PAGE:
California prunes and almonds have detectable levels of cesium-134 — A fingerprint for radiation from Fukushima Daiichi

Published: July 12th, 2012 at 3:00 pm ET
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California Dried Prunes

  • Produced in 2011
  • Tested July 2012

Cesium 134 @ 0.08 Bq/kg
Cesium 137 @ 0.11 Bq/kg
Total Cesium @ 0.19 Bq/kg

California Raw Almonds

  • Produced in 2011
  • Tested July 2012

Cesium 134 @ 0.07 Bq/kg
Cesium 137 @ 0.10 Bq/kg
Total Cesium @ 0.17 Bq/kg

“Cesium 134 [...] is a signature, it is a fingerprint for the radiation coming out of Fukushima” -Source

Published: July 12th, 2012 at 3:00 pm ET
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80 comments

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80 comments to California prunes and almonds have detectable levels of cesium-134 — A fingerprint for radiation from Fukushima Daiichi

  • Gotham

    Nice to know.

    Let's see how they bio-accumulate in the coming years.


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  • Radio VicFromOregon

    Once, doing anything to gain electricity was considered rational, thus, nuclear power generation. Now, what we are getting is an spontaneous, organic knowledge infrastructure accumulating right alongside the spread of radiation. Governments, labs, universities, nuclear engineers, doctors, physicists, whistleblowers, victims, citizens and activist groups – all measuring radiation levels in their particular region or area of interest, then posting it for everyone else.This did not exist before Fukushima. While the largest amounts of radiation from Japan may remain concentrating in Japan if there are no further explosions, what will continue to disperse and spread and bioaccumulate is starting to be tracked and measured and modeled. People at all levels of their societies are seeing just how invisible radiation travels short and long distances, and this becomes irrefutable, even by the nuclear industry. The knowledge path may follow the radiation dispersal path. People in ever greater numbers will begin to look at the reactor in their own backyard differently and with growing suspicion. It becomes the only rational thing to do.


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    • enoughalready45 enoughalready45

      @Vic

      Good thoughts on this topic. I especially like your insight, “The knowledge path may follow the radiation dispersal path.” Better late than never for people to figure this out I guess.


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    • PhilipUpNorth philipupnorth

      Vic: I have now given up all produce from California. Had to pass up those good looking cherries from Washington the other day. Food choices will have to change. Midwest produce is probably not much better. Any flowering fruit will concentrate cesium in the fruit. Organic doesn't mean radiation free. Still shopping at the farmers market. In the words of Country Joe McDonald, "Ain't got time to wonder why, we're all gonna die."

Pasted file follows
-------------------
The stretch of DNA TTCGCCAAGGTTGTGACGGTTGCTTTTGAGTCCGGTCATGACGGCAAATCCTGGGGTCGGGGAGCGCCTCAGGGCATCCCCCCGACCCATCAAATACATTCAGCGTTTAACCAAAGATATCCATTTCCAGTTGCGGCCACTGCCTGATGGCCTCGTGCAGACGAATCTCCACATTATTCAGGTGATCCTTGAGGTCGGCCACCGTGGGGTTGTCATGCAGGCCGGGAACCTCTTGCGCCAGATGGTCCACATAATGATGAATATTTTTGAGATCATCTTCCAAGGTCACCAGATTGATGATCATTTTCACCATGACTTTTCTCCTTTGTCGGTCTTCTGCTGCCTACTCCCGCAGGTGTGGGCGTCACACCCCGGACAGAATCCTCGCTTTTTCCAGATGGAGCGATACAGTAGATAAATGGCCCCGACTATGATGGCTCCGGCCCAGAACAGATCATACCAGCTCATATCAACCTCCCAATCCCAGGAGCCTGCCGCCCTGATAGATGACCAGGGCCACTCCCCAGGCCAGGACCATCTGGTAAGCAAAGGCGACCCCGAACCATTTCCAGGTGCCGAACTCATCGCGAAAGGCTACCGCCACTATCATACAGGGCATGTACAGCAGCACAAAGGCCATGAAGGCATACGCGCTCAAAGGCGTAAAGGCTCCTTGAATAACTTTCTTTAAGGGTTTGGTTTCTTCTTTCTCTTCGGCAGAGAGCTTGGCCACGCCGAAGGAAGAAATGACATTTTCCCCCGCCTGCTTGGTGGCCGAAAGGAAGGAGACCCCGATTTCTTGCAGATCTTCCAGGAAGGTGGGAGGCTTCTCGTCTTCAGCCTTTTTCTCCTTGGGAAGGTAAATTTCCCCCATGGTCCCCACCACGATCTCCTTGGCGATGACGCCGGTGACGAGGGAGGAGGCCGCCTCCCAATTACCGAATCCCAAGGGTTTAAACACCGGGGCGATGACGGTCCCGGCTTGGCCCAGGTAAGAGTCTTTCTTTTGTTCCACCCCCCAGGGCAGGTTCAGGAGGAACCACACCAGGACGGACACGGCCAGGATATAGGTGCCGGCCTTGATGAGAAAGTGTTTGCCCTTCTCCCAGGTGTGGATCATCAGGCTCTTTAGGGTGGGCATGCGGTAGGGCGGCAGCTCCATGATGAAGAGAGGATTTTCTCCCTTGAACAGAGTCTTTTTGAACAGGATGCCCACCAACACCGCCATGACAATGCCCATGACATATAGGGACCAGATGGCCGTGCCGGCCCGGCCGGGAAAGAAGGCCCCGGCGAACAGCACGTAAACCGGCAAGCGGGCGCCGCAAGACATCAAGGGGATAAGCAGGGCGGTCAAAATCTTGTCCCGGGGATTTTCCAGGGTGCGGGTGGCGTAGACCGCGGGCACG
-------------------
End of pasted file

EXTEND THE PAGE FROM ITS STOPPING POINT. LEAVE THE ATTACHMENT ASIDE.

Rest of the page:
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      • HoTaters HoTaters

        Hey, now, Philipupnorth, you forgot the "Whoopie!" before "we're all gonna die." LOL >;-)

        Now c'mon Wall Street don't be slow, this is war-a-go-go

        Great song. What a classic.


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  • lam335 lam335

    Why is a Japanese website testing Californian produce? What is the name of the organization doing the testing? Is it government run, or a private entity?


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    • lam335 lam335

      More translated information about this source would be appropriate. I'm sure I am not alone in being unable to read the Japanese page.


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    • arclight arclight

      not sure if its these guys that did the testing or one of their affiliates

      "The Press Alternative in Japan, in cooperation with the Citizens Measurement Center of Contaminated Foods in Tokyo, has proposed the establishment of a global network to monitor contamination in food. They are asking other groups with measuring equipment to contact them in order to form such a network. In the meantime, the Press Alternative says that for groups and people in countries without monitoring equipment, but who have reason to be concerned about milk imported into their countries, they will have samples checked by the Center if they are sent to them along with a letter explaining the situation in their country. Write to: Kazunori Tsuji, Press Alternative, Central Meguro 102, 2-7-10 Mita, Meguroku, Tokyo 153, Japan, tel: 03-791 2147, fax: 03-792-5395, telex: J32777 TELSERV ATT: TK00550 PRESS."

      some interesting info on contaminated foodstuffs from the chernobyl disaster here too!

      this is interesting..

      "Jan. 1987:
      Japan refuses three shipments of food products: one with 30 tonnes hazelnuts from Turkey (up to 980 Bq); a second with 200 kg reindeer meat from Sweden; and a third with spices from Turkey. – WISE NC 270, 13 Mar. 1987"

      http://www10.antenna.nl/wise/index.html?http://www10.antenna.nl/wise/349-50/conta.html


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      • arclight arclight

        Malaysia: 45,000 kilo butter from the Netherlands, UK and Italy (refused) — Nieuwe Krant (NL), 3 Oct. 1986; lamb from UK (refused)


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      • lam335 lam335

        Thanks. I'm not sure if it's the same source as this testing because the linked page here says "Security Japan" in the corner.

        Anyway, that link about post-Chernobyl exports is shocking … and disgusting … and very, very depressing. How can people do such things and continue to live with themselves?


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  • TheBigPicture TheBigPicture

    Dang …I liked almonds.


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    • CB CB

      VicFromOregon stated above ” The knowledge path may follow the radiation dispersal path.” Being the contamination not limited to prunes, peaches, and almonds.


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  • Sickputer

    If tree fruit and nuts have cesium… Then root and surface crops are much more contaminated because of greater concentrations in the soil and more prolonged contact with contaminated water. Carrots, lettuce, broccoli, and potatoes are going to outdo the almond values.


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    • HoTaters HoTaters

      Sickputer, are you sure? The parts of the trees above the ground accumulate a lot of cesium. I mention this because of the high amounts of cesium found in the pollen of cedar trees in Japan.